Businesses and their supply chains are facing increasing competition and uncertainty in what is now a truly globalised trade environment. To remain competitive, organisations need to think globally – ensuring supply chains meet customer demands while minimising costs and maximising responsiveness. From a strategic perspective, this involves making important trade-off decisions between cost, quality and flexibility of supply chains. Via structured learning activities (video lectures, quizzes, discussion prompts and written assessments) this course will equip you with the future-focused capabilities needed to design and manage effective, sustainable and efficient global supply chains of tomorrow.
Strategic supply chain management in global markets
Welcome to week 1 of Be global! This week you will start the discussion of global supply chains and supply chain management. You will examine a number of global supply chains and their components. You will explore global supply chains from various perspectives including their main product/service offerings and how it would affect the nature of supply chains and their characteristics. And you will investigate strategic fit in supply chains and the ways to ensure your supply chain strategies are well aligned with your operational capabilities and global market requirements. So are you ready to start this week?
Logistics drivers of global supply chains
You might have heard of supply chain management being associated with the term 'logistics' as 'supply chain logistics'. Logistics plays a critical role in efficient supply chain management and that is why sometimes its name is synonymous with supply chain management. This week you will be equipped with the knowledge of the main logistics drivers in supply chains and the trade-offs that can be made between each two sets of logistics drivers. These trade offs would of course reflect supply chain strategy and by using several case examples, you will learn how to consider these trade offs and when to apply them. You will also learn about the push and pull strategies in supply chains and why they complement your decisions about the logistics drivers. So if you are ready, let's jump into this week's content!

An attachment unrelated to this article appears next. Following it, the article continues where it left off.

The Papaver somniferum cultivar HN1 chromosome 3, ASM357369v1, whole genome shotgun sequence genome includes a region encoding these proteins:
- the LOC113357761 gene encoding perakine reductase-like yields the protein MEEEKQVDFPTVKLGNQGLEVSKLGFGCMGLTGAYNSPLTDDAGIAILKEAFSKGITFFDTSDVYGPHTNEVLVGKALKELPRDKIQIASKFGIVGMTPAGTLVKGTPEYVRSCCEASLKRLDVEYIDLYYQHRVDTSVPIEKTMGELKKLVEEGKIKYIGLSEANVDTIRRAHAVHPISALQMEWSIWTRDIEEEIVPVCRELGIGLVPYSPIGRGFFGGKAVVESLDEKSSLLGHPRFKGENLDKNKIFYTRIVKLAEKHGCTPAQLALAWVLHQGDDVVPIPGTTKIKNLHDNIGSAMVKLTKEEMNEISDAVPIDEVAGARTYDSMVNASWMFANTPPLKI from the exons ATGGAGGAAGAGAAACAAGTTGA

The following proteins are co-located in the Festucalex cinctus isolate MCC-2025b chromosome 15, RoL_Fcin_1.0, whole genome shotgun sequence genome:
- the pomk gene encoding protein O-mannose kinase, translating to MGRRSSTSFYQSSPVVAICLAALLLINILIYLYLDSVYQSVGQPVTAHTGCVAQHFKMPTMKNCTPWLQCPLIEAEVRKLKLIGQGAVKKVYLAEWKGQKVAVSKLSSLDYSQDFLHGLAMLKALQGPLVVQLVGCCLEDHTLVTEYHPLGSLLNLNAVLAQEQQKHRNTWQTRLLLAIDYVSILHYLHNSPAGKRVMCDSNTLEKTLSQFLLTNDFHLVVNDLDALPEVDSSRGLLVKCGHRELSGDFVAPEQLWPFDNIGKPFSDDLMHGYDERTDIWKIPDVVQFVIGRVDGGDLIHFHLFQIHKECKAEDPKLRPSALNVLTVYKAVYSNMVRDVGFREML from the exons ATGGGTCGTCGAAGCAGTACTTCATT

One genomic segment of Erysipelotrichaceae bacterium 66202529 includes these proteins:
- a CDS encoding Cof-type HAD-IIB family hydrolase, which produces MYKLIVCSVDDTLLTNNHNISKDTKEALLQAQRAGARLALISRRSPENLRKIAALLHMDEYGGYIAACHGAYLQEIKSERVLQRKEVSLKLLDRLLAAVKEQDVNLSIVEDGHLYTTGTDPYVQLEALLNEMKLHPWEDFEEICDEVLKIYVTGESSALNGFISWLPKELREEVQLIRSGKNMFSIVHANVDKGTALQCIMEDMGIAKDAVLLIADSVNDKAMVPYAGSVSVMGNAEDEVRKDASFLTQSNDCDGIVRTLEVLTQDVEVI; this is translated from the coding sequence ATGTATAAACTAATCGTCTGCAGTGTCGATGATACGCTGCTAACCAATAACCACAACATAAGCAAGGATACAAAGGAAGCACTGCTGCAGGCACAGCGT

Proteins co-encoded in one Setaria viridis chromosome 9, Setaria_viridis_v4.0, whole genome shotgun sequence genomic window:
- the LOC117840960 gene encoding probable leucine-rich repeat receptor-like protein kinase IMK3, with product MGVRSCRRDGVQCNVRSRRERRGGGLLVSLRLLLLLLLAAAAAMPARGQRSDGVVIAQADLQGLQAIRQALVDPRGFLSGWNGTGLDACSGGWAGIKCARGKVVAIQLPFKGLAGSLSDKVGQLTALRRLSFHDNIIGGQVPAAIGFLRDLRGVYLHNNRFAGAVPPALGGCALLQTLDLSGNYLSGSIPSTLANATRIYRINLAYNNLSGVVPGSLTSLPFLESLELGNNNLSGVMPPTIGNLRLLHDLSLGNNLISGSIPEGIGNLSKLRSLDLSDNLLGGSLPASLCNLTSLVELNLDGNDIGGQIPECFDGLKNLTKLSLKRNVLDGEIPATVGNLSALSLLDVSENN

Principles of global supply chain network design
If you want to expand your business globally, or if you have been tasked to develop your supply chain network in a new country or market, how do you approach this problem? What decisions do you have to make? What are the main considerations you need to focus on? Going global or expanding your business globally has certain requirements and implications for supply chains. This week you will learn about all these requirements and how they can be formulated in a specific global context
Sourcing decisions in global markets
The success or failure of many small to large businesses globally often are dependent upon their sourcing decisions. As a supply chain manager you need to make the right decisions about in-house production or outsourcing, selecting your suppliers, and how much inventory and from whom to buy as some of the most fundamental yet complex decision tasks that businesses and supply chain managers should fulfill. By the end of this week you will have tools and techniques to help you in this decision making process.
Risks and sustainability in global supply chains
There is not a day passing by that you do not hear about a major natural or man-made disaster happening around the globe. These adverse events usually disrupt business operations and in severe cases impose millions or billions of dollars of financial and/or reputation losses to businesses. The study of risks and sustainability in supply chains will specifically enable you to identify these sources of risks and developing remedies to manage these risks and their consequences to achieve resilient and more sustainable supply chains. By reviewing and practicing this week's content you will gain a deep knowledge of how global businesses manage risks and sustainability in their supply chains.
Supply chain diagnostic framework
Throughout this course you have been introduced to the supply chain diagnostic framework that contains all the fundamental theories and schools of thoughts that a global supply chain manager should know and adopt. This week you will put your knowledge into test and see if you can apply it to various business cases. You will be also introduced to more contemporary debates in global supply chain management in the use of disruptive technologies in supply chain operations.